It would appear that the “cheap” prime lenses with comparably short shutter speeds are all the rage these days. A variety of economical (semi-)pancake lenses were introduced by Samyang a few years ago, making the company likely the pioneer in this market area. After this, Sigma came up with a more upscale approach.
Tamron 35mm F/2.8 Di III OSD M1:2 Prime Lenses
Late in 2019, Tamron made its debut with three prime lenses that appeared to be similar in every way: a 20mm f/2.8, a 24mm f/2.8, and a 35mm f/2.8. Tamron has historically been more of a player in the middle tier, but it is very evident that the gang of 3 is focused on cost-effectiveness. Let’s begin with the Tamron 35mm f/2.8 Di III OSD M1:2 because it’s a reasonable wide-angle lens and we’ll be reviewing the rest of these lenses over the coming several weeks. You can get it for as cheap as 250 USD or EUR right now.
You cannot reasonably anticipate receiving quality on par with that offered by professionals for this amount of money. The chassis is constructed with polymers of a standard quality that are mounted to a metal basis. Even though it doesn’t exactly scream “luxury,” the rubbery focus ring performs really smoothly. Surprisingly, the lens contains certain seals that make it resistant to moisture; nevertheless, there is no mention of dust protection anywhere on the packaging. During the focusing process, the length of the lens does not change; nevertheless, there is a tube inside the lens that moves.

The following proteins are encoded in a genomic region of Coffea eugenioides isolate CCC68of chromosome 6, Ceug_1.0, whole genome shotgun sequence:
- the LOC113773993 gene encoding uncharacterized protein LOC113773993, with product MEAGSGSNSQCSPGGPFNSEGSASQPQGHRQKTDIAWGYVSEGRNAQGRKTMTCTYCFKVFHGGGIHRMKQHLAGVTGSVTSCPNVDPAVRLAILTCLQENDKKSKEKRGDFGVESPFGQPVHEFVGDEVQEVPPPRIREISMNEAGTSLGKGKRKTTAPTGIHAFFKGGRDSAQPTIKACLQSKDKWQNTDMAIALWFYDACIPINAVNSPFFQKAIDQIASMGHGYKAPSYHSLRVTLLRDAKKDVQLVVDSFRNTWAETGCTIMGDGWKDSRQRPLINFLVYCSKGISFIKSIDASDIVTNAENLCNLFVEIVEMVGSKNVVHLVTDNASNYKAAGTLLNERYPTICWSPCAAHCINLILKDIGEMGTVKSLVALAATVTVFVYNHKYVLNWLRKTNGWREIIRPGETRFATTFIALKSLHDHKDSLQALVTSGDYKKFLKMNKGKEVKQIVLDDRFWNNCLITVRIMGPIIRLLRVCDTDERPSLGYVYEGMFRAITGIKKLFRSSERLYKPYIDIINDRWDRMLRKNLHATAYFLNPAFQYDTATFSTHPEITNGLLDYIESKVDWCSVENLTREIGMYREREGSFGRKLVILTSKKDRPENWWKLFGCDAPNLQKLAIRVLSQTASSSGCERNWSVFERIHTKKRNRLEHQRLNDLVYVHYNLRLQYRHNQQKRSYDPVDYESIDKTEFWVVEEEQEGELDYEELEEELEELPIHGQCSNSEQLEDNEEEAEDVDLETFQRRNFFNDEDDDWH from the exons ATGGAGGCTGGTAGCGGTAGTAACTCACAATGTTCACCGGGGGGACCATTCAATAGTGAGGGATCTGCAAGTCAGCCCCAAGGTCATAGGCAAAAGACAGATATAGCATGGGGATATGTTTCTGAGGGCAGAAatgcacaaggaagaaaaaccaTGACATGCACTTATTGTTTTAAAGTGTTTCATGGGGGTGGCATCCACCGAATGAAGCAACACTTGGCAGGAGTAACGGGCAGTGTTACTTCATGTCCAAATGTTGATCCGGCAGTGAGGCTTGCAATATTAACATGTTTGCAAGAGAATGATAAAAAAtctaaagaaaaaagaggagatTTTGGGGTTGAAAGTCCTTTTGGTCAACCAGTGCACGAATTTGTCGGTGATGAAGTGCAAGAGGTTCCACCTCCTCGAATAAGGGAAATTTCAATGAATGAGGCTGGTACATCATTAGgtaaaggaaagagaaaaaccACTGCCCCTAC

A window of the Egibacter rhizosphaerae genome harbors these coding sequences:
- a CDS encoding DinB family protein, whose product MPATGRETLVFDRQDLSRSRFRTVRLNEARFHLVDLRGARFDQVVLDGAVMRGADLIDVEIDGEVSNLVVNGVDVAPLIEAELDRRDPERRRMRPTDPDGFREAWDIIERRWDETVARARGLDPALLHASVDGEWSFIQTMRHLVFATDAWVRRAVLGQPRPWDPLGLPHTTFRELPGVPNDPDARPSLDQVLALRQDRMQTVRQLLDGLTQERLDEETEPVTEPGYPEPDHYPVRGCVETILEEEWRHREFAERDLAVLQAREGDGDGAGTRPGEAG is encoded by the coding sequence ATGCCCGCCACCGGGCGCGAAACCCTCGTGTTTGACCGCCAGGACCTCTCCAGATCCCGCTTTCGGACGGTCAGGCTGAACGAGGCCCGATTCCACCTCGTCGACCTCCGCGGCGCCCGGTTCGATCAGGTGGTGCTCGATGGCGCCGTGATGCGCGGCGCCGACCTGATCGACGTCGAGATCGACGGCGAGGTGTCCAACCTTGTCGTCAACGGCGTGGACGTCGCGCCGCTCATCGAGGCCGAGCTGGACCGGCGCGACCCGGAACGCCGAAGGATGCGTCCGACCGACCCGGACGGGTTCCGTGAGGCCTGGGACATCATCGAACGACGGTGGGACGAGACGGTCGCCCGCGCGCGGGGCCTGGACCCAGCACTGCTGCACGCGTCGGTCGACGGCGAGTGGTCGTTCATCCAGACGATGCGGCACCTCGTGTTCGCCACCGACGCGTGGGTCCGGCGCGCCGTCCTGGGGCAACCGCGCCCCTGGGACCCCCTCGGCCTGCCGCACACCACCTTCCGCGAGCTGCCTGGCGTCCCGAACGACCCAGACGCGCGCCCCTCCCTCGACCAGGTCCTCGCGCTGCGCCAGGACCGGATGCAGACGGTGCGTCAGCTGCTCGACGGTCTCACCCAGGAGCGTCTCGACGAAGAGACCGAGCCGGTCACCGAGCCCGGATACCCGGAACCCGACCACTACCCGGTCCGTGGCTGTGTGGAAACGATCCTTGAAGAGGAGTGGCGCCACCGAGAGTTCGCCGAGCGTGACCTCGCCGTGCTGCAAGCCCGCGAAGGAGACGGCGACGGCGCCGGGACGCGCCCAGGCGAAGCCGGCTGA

Due to the fact that this tube is rather deeply recessed by around 1.5 centimeters, it is not quite obvious why Tamron built the lens to be relatively lengthy. Instead, they could have made the lens shorter, but this would have resulted in the inner tube bulging out at certain distances of focus.
Tamron decided to go with a variant of their lens hood that has a flat front and is referred to as a “windowed” version. Although we enjoy the idea behind it, it is important to point out that the hood, which was manufactured in the Philippines, has a far lower-quality feel than the lens (made in Vietnam).
A linear extension mechanism is utilized by the AF system. The autofocus (AF) speed is on the sluggish side, but at least it doesn’t make any noise, which is typical for this sort of focusing mechanism. It is not possible to say the same thing regarding the aperture mechanism. When the shutter is fully depressed, you will be able to hear the camera opening and closing the aperture as it performs focusing operations. This again gives the air of something that was done on the cheap.
As is customary, “by-wire” operation is used for manual focusing. In this instance, the accuracy is rather satisfactory. The lens is notable for its ability to focus extremely close to the subject. It is able to focus down to an object magnification that is a maximum of 1:2. (hence the M1:2 in the lens name). It should not come as much of a surprise that an image stabilizer has not been included considering that the pricing is so low.